Meanwhile, this distance might enlighten me as to whether there is anything of note I can formulate about the one country I should have a certain insight into, or whether this task is better left to other people who actually bother with the country's political and historic intricacies. Perhaps the geographical, purely physical distance I opted for a few years ago was not the right kind of distance; it was more of a rebellious, contemptuous attempt at ignoring everything I'd dwelled in from my birth up until that time, something pretty common in the ready-for-college age group I guess. The distance I need might be one that is focussed, not on comparing whatever place I live in right now to an idealised and [time-]warped version of my childhood and teenage impressions of "home" and thus tearing my current habitat down, but on adapting, if only in parts, to where I live, and adding to my collection of experiences and personality traits whatever the chemistry between that place and me happens to conjure up.

If you take Ulysses' word for it, being sedentary is totally overrated anyway, and adds nothing to the feeling of being "homebound"; if anything, the yearning for the native land, falls under the category of those feelings whose satisfaction is fleeting, and as soon as you've taken in what you missed, the restlessness kicks in again and it's time to set off for another arrangement of loops around the Mediterranean Seas for a while. In terms of animal analogies, I suppose a bird's eye view of the nest, as you're spiralling high above it in the air, is more fitting, and perhaps seeing it all from a certain distance makes it all so much more bearable [because so much less real. We all love our phantasy]. Or, perhaps, the frog's way with a recurring return to where ever it was you came out of your egg [added to this is the benefit of the following analogical extension: upon your return, the pond will seem much smaller than it did when you were a tadpole. You will also have a set of nice, muscular legs to go with your new, demandingly itinerant lifestyle. Just saying.] It seems that, rather than making camp somewhere with permanence in mind, the lifestyle that comes with this particular limbo is cyclical in its nature. Cyclical. You'd think, what with my gender and all, I would have figured this out sooner.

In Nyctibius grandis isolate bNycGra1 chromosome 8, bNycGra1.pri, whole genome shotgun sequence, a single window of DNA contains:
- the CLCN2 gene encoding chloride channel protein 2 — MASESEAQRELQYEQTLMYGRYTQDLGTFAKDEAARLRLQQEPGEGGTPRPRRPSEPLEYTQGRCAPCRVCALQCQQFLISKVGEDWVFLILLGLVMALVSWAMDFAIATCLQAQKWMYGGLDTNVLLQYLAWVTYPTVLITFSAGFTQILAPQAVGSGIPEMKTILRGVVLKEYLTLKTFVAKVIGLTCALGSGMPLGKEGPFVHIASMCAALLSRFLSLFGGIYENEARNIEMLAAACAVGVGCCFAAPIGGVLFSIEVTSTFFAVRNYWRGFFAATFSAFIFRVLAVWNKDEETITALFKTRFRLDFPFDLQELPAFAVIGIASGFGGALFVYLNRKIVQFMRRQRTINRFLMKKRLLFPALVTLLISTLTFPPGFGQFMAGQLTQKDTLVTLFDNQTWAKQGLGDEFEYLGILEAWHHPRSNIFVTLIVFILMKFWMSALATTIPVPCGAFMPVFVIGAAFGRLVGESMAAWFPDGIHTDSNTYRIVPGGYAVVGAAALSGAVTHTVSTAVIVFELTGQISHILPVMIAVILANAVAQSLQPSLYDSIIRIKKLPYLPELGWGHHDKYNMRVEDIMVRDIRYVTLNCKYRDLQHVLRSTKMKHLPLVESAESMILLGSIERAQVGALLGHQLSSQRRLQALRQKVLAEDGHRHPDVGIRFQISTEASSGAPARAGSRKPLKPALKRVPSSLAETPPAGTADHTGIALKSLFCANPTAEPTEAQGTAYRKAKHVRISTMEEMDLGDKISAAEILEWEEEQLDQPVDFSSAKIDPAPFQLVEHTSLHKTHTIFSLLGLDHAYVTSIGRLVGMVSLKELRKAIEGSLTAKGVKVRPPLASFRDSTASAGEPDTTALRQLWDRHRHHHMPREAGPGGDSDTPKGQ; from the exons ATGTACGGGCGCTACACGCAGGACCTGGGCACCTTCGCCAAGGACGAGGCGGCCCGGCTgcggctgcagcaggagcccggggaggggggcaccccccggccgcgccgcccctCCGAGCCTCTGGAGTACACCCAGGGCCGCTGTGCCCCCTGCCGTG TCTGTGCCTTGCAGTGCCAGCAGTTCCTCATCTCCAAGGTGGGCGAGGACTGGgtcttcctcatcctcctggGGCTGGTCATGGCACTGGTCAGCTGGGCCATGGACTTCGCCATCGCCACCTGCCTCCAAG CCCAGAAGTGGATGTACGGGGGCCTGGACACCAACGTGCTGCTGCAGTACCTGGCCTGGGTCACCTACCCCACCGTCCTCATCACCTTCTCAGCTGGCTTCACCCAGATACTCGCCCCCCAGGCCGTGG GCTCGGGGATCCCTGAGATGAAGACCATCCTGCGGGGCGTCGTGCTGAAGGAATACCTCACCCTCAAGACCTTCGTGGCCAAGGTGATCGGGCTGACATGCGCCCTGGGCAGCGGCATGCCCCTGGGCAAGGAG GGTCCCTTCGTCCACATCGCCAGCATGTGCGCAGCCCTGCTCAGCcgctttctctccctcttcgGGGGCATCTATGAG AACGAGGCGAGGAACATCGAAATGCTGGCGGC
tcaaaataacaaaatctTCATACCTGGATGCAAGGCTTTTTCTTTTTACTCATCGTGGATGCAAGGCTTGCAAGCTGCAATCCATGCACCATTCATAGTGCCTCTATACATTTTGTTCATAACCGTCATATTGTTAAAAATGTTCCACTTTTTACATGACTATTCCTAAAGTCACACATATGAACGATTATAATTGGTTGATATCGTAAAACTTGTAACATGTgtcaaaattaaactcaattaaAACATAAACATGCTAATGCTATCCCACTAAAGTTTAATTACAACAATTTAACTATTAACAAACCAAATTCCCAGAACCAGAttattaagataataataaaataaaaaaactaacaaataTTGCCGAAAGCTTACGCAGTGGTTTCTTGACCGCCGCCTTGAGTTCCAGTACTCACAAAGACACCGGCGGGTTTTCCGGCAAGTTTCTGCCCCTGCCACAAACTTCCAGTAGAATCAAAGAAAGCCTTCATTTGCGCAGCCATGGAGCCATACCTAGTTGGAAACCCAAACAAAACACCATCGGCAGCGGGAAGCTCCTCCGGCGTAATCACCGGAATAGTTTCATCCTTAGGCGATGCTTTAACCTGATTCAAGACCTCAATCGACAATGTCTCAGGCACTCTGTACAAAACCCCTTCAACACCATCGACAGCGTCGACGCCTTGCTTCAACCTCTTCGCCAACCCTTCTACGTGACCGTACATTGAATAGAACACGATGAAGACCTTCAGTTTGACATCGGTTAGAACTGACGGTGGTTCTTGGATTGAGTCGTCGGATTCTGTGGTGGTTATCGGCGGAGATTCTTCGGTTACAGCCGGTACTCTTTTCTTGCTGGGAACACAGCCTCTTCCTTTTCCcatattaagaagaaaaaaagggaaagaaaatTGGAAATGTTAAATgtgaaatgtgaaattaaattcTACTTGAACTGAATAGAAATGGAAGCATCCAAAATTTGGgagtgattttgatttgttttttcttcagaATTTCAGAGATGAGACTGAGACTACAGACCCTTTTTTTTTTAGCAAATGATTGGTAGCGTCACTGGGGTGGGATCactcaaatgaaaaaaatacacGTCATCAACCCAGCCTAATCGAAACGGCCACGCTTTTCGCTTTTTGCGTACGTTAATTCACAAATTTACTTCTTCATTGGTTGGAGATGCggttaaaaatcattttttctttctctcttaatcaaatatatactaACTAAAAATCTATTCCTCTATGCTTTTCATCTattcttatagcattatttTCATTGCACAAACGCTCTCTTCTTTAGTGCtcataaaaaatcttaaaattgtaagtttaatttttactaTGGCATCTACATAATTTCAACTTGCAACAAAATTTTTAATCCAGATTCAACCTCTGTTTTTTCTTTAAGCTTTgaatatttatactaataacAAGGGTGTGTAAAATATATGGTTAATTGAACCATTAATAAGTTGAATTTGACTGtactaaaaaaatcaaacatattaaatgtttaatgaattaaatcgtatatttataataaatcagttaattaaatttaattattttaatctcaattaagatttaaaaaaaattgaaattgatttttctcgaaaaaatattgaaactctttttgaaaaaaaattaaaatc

18 September 2012

Speaker's Block

There are things that are close to me, very close to me, like, blood-related, and that I still know virtually nothing about. When I say nothing, I mean very little besides the narrative threads my brain has spun between the scattered bits of information I managed to extract from fellow family members by tricking them into reminiscence. One of those things, the one I'm referring to here, in my usual non-pushy way, is my grand-mother; she died long before I was born and I have therefore never been able to meet her in person, which resulted in her creating, on my impressionable mind, an imprint that slowly degenerated into the kind of obsession elusive dead people can sometimes engender in the living. Anyway, because I've been good lately and haven't pestered my parents with questions about her as much as I used to, they probably figured I was finally mature (yah...) enough to handle a more up-close-and-personal encounter with my deceased ancestry, and gifted me with two documents that are witness to her sojourn on Earth: a correspondence article she wrote for a magazine in the sixties, and a graphological study of her temperament and emotional composition, a service she probably called upon in a hope not at all foreign to me, namely that of having someone else determine what kind of person she was – it seems easier, doesn't it, to have someone else, someone with a kind of authority in that field, look upon you and read the signs that compose you so as to tell you who you are and what you need, someone who will have a view less cluttered by the emotions and constantly melting and recomposing masks you have donned over the years of your life, less hung up on all of the different definitions you thought applied to you now and forever. There is no "me" that lasts forever. But still, we expect to always be able to read ourselves clearly, to understand what we need, and for those that are close to us to do so too. In fact, there is one social situation where we expect this kind of non-verbal understanding more than anywhere else: romantic relationships.